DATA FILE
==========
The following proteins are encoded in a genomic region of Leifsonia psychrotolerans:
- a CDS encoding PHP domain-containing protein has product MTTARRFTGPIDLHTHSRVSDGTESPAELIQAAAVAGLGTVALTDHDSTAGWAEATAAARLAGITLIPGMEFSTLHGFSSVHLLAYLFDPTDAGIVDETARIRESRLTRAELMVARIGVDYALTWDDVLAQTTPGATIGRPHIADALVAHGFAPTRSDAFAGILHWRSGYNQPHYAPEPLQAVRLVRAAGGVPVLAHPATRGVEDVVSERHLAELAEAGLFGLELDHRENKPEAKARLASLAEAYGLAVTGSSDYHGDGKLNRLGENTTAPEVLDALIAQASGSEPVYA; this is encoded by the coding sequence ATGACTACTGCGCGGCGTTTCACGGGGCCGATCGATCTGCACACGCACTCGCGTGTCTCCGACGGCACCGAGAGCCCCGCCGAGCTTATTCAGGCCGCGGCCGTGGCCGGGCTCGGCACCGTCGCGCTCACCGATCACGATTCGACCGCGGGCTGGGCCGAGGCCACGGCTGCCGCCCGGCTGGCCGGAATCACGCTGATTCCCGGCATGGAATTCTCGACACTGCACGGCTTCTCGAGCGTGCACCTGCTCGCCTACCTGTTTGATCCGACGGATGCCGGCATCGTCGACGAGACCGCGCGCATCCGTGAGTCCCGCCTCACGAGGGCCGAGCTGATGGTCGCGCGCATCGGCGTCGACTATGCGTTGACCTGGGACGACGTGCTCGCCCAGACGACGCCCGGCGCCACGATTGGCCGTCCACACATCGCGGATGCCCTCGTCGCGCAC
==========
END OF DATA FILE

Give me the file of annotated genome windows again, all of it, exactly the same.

The following proteins are encoded in a genomic region of Leifsonia psychrotolerans:
- a CDS encoding PHP domain-containing protein has product MTTARRFTGPIDLHTHSRVSDGTESPAELIQAAAVAGLGTVALTDHDSTAGWAEATAAARLAGITLIPGMEFSTLHGFSSVHLLAYLFDPTDAGIVDETARIRESRLTRAELMVARIGVDYALTWDDVLAQTTPGATIGRPHIADALVAHGFAPTRSDAFAGILHWRSGYNQPHYAPEPLQAVRLVRAAGGVPVLAHPATRGVEDVVSERHLAELAEAGLFGLELDHRENKPEAKARLASLAEAYGLAVTGSSDYHGDGKLNRLGENTTAPEVLDALIAQASGSEPVYA; this is encoded by the coding sequence ATGACTACTGCGCGGCGTTTCACGGGGCCGATCGATCTGCACACGCACTCGCGTGTCTCCGACGGCACCGAGAGCCCCGCCGAGCTTATTCAGGCCGCGGCCGTGGCCGGGCTCGGCACCGTCGCGCTCACCGATCACGATTCGACCGCGGGCTGGGCCGAGGCCACGGCTGCCGCCCGGCTGGCCGGAATCACGCTGATTCCCGGCATGGAATTCTCGACACTGCACGGCTTCTCGAGCGTGCACCTGCTCGCCTACCTGTTTGATCCGACGGATGCCGGCATCGTCGACGAGACCGCGCGCATCCGTGAGTCCCGCCTCACGAGGGCCGAGCTGATGGTCGCGCGCATCGGCGTCGACTATGCGTTGACCTGGGACGACGTGCTCGCCCAGACGACGCCCGGCGCCACGATTGGCCGTCCACACATCGCGGATGCCCTCGTCGCGCAC